Which more or less tracks, considering Dickens’ description:
Oh! But he was a tight-fisted hand at the grindstone, Scrooge! a squeezing, wrenching, grasping, scraping, clutching, covetous old sinner! Hard and sharp as flint, from which no steel had ever struck out generous fire; secret, and self-contained, and solitary as an oyster. The cold within him froze his old features, nipped his pointed nose, shrivelled his cheek, stiffened his gait; made his eyes red, his thin lips blue; and spoke out shrewdly in his grating voice. A frosty rime was on his head, and on his eyebrows, and his wiry chin. He carried his own low temperature always about with him; he iced his office in the dog-days; and didn’t thaw it one degree at Christmas.
Salman Rushdie’s portrayal of his own father and also Indira Gandhi in Midnight’s Children
I think it’s fair to say that one ought to be extra careful while fictionalizing people from two groups: the very closely related, and the very famous and powerful. In Midnight’s Children, Rushdie managed to fictionalize—and offend—both. According to Richard Cohen in How to Write Like Tolstoy,
When [Rushdie’s] father first read the book, in 1980, he was convinced that Ahmed Sinai, the novel’s drunken patriarch, was a satirical portrait based on him. He was furious. Salman Rushdie did not deny that the character was a fictionalized version of his parent—“In my young, pissed-off way,” he later explained, “I responded that I’d left all the nasty stuff out”—but he objected to his father’s wounded reaction, which he thought betrayed a crude understanding of how novels worked. “My father had studied literature at Cambridge so I expected him to have a sophisticated response to the book.” But in Rushdie’s case he never rescinded his “kidnapping.”
But Rushdie’s father wasn’t the only person to be upset by their portrayal in this work of magical realism. Indira Gandhi herself sued Rushdie over a single sentence in the book: “It has often been said that Mrs. Gandhi’s younger son Sanjay accused his mother of being responsible, through her neglect, for his father’s death; and that this gave him an unbreakable hold over her, so that she became incapable of denying him anything.” Gandhi won, and the sentence was removed from all future editions.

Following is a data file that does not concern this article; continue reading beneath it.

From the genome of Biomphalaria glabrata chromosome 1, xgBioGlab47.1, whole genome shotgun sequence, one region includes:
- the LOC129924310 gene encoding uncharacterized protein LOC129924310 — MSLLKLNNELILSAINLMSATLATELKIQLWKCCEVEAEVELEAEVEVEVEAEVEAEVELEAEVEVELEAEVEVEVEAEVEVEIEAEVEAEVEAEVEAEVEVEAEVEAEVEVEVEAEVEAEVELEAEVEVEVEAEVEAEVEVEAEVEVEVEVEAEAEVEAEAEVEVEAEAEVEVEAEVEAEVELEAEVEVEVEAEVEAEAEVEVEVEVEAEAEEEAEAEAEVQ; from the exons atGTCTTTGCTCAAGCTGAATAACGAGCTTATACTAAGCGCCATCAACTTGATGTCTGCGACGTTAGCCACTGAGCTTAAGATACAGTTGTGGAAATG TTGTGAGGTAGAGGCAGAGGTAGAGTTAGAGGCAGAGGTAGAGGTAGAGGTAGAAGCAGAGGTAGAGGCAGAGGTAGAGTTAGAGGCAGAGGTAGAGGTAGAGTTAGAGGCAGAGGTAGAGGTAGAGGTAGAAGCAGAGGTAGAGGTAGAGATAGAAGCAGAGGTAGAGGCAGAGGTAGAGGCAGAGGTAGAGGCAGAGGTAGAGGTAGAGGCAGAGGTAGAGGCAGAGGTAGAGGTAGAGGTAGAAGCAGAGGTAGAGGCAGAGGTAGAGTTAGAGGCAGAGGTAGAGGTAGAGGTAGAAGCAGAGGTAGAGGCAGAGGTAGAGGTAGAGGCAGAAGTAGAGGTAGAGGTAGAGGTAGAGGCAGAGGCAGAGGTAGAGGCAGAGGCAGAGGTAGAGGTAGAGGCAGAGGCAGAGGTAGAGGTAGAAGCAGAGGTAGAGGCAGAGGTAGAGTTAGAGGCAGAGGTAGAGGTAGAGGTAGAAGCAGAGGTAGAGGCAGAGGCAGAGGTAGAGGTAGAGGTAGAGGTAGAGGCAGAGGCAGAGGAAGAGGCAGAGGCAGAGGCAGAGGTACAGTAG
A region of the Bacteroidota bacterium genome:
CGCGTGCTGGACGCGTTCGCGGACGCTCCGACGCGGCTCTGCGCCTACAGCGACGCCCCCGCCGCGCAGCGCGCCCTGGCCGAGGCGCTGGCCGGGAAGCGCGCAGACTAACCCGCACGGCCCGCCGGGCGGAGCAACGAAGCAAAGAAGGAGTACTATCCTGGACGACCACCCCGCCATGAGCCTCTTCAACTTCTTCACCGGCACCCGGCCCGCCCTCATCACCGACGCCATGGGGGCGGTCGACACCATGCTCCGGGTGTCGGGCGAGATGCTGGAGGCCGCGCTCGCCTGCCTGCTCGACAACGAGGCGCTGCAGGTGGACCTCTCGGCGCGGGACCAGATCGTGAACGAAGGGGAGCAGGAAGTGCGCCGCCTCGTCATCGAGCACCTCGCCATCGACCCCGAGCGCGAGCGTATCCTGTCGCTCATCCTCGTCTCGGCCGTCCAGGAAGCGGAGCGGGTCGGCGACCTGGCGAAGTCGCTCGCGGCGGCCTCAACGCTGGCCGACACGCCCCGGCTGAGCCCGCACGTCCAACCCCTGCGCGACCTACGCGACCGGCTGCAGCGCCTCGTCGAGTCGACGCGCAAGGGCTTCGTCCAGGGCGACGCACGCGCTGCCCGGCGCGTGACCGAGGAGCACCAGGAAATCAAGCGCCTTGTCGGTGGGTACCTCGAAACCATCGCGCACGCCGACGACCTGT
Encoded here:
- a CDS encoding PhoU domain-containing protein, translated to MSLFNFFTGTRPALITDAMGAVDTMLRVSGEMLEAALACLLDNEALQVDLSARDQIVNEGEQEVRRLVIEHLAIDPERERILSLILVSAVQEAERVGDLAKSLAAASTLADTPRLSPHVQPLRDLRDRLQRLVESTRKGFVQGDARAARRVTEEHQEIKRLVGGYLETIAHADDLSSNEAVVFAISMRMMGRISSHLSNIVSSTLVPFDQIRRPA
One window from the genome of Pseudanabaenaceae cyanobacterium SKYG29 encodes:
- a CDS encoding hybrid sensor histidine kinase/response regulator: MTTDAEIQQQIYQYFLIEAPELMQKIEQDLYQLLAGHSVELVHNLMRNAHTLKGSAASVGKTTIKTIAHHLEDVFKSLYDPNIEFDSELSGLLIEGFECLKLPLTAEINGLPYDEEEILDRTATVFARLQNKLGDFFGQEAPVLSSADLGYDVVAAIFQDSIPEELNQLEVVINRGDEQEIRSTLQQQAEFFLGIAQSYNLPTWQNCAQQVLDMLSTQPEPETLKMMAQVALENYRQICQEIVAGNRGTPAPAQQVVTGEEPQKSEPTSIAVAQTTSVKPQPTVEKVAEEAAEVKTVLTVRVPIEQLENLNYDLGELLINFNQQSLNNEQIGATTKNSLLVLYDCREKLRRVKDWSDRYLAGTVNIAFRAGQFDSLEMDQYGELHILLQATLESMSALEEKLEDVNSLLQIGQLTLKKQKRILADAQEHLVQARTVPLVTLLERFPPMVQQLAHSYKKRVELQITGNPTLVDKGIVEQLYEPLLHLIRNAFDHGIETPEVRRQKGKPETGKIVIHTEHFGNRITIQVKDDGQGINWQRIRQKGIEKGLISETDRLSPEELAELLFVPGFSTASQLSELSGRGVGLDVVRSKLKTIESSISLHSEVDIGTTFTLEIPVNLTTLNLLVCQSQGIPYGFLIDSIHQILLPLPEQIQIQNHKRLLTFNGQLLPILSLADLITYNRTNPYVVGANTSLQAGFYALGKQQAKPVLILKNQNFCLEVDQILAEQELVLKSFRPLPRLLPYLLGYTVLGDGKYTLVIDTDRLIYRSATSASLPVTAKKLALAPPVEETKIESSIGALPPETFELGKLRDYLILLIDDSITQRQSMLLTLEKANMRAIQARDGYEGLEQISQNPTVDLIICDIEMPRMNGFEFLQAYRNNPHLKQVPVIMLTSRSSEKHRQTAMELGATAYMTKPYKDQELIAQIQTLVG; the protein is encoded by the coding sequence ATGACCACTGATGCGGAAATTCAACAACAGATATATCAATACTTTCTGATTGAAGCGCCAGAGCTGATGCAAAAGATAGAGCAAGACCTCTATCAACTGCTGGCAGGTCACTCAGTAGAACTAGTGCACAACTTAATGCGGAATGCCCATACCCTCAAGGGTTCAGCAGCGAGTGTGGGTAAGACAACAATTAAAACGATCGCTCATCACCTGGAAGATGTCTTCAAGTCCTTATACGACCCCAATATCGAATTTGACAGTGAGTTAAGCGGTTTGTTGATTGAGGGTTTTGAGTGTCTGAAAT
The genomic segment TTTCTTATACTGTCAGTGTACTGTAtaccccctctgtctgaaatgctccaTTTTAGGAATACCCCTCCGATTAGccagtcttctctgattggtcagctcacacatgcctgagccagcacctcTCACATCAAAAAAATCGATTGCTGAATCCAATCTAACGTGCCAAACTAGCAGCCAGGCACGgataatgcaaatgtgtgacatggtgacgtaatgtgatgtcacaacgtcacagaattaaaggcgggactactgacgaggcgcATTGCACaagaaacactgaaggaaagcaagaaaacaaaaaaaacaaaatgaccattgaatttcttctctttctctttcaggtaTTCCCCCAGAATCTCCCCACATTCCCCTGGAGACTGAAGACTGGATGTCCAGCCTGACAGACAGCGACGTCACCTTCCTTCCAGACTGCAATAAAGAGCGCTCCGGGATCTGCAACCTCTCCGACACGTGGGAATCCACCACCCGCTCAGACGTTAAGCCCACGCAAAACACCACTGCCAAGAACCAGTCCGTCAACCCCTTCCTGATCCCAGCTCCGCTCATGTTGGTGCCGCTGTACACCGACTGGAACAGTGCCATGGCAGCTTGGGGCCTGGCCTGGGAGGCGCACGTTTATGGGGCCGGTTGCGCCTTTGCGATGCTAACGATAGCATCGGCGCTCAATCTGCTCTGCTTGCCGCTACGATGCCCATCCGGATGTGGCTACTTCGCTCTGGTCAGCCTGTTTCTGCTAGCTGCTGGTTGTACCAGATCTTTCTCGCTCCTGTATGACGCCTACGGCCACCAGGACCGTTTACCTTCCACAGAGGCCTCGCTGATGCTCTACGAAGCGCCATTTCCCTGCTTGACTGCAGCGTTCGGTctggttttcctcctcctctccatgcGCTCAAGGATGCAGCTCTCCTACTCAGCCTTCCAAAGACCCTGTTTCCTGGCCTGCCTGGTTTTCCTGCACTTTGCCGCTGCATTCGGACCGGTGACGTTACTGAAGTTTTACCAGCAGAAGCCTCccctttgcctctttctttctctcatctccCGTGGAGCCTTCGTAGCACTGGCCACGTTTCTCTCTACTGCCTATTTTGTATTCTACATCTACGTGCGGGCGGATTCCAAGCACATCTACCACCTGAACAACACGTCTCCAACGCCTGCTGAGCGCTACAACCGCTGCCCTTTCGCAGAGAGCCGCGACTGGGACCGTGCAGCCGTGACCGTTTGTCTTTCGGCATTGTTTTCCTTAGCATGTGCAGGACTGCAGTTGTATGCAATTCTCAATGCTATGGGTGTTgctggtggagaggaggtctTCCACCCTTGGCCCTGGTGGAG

Hanif Kureishi’s portrayal of his family in The Buddha of Suburbia
It isn’t only Rushdie who has had family members publicly decry their apparent portrayal in a work of fiction. (In fact this is the most common kind of dissing authors seem to do.) Kureishi has had repeated trouble with his loved ones and their interpretations of the truth and his presentation of it—though of course as an outsider it is nearly impossible to know the truth. In The Observer, Robert McCrumb writes:
After the publication of The Buddha of Suburbia, his sister, Yasmin, had accused him, in the Guardian, of selling the family “down the line” with his portrait of their parents and grandparents. “My father,” she says, “felt that Hanif robbed him of his dignity.” Father and son did not speak for many months. Today, in Shepherd’s Bush, he makes a point of telling me that he “spoke to my mum this morning”.
That was as nothing compared with the furore about Intimacy, a novella about a man leaving his wife and two sons, a self-lacerating fiction that some felt to be too shockingly close to home (Kureishi had just left his partner, Tracey Scoffield, and their twin sons). He won’t talk about this damaging episode now beyond wryly acknowledging that it “put me in trouble with the chicks.”
Arthur Miller’s portrayal of Marilyn Monroe in After the Fall